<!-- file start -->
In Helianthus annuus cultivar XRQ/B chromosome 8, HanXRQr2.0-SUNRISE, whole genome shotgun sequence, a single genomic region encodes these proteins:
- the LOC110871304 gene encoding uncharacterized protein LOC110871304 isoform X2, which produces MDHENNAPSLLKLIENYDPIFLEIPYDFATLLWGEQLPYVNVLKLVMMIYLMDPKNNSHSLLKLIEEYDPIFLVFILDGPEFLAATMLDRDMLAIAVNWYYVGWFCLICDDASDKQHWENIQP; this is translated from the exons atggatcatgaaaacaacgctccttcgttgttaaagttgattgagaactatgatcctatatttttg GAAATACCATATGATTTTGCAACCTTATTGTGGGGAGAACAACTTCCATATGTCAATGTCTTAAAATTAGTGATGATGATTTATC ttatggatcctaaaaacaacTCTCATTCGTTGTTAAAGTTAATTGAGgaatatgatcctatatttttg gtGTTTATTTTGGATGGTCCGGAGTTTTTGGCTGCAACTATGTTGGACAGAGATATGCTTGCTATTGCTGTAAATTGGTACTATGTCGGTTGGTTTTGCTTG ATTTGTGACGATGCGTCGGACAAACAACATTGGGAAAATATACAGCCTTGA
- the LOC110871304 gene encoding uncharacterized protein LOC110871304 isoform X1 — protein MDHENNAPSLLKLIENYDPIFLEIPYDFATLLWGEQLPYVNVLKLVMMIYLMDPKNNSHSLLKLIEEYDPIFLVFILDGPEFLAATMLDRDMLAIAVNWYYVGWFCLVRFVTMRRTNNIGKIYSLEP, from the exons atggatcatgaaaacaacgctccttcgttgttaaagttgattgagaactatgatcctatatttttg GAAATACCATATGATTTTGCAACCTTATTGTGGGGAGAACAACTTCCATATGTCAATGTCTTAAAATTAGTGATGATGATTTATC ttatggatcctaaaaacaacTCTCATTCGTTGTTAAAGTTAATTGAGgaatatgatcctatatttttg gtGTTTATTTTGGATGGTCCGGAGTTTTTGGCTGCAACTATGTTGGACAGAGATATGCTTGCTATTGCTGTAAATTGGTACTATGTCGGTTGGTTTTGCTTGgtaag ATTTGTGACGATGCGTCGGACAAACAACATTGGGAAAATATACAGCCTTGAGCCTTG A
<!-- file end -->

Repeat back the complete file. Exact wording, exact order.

In Helianthus annuus cultivar XRQ/B chromosome 8, HanXRQr2.0-SUNRISE, whole genome shotgun sequence, a single genomic region encodes these proteins:
- the LOC110871304 gene encoding uncharacterized protein LOC110871304 isoform X2, which produces MDHENNAPSLLKLIENYDPIFLEIPYDFATLLWGEQLPYVNVLKLVMMIYLMDPKNNSHSLLKLIEEYDPIFLVFILDGPEFLAATMLDRDMLAIAVNWYYVGWFCLICDDASDKQHWENIQP; this is translated from the exons atggatcatgaaaacaacgctccttcgttgttaaagttgattgagaactatgatcctatatttttg GAAATACCATATGATTTTGCAACCTTATTGTGGGGAGAACAACTTCCATATGTCAATGTCTTAAAATTAGTGATGATGATTTATC ttatggatcctaaaaacaacTCTCATTCGTTGTTAAAGTTAATTGAGgaatatgatcctatatttttg gtGTTTATTTTGGATGGTCCGGAGTTTTTGGCTGCAACTATGTTGGACAGAGATATGCTTGCTATTGCTGTAAATTGGTACTATGTCGGTTGGTTTTGCTTG ATTTGTGACGATGCGTCGGACAAACAACATTGGGAAAATATACAGCCTTGA
- the LOC110871304 gene encoding uncharacterized protein LOC110871304 isoform X1 — protein MDHENNAPSLLKLIENYDPIFLEIPYDFATLLWGEQLPYVNVLKLVMMIYLMDPKNNSHSLLKLIEEYDPIFLVFILDGPEFLAATMLDRDMLAIAVNWYYVGWFCLVRFVTMRRTNNIGKIYSLEP, from the exons atggatcatgaaaacaacgctccttcgttgttaaagttgattgagaactatgatcctatatttttg GAAATACCATATGATTTTGCAACCTTATTGTGGGGAGAACAACTTCCATATGTCAATGTCTTAAAATTAGTGATGATGATTTATC ttatggatcctaaaaacaacTCTCATTCGTTGTTAAAGTTAATTGAGgaatatgatcctatatttttg gtGTTTATTTTGGATGGTCCGGAGTTTTTGGCTGCAACTATGTTGGACAGAGATATGCTTGCTATTGCTGTAAATTGGTACTATGTCGGTTGGTTTTGCTTGgtaag ATTTGTGACGATGCGTCGGACAAACAACATTGGGAAAATATACAGCCTTGAGCCTTG A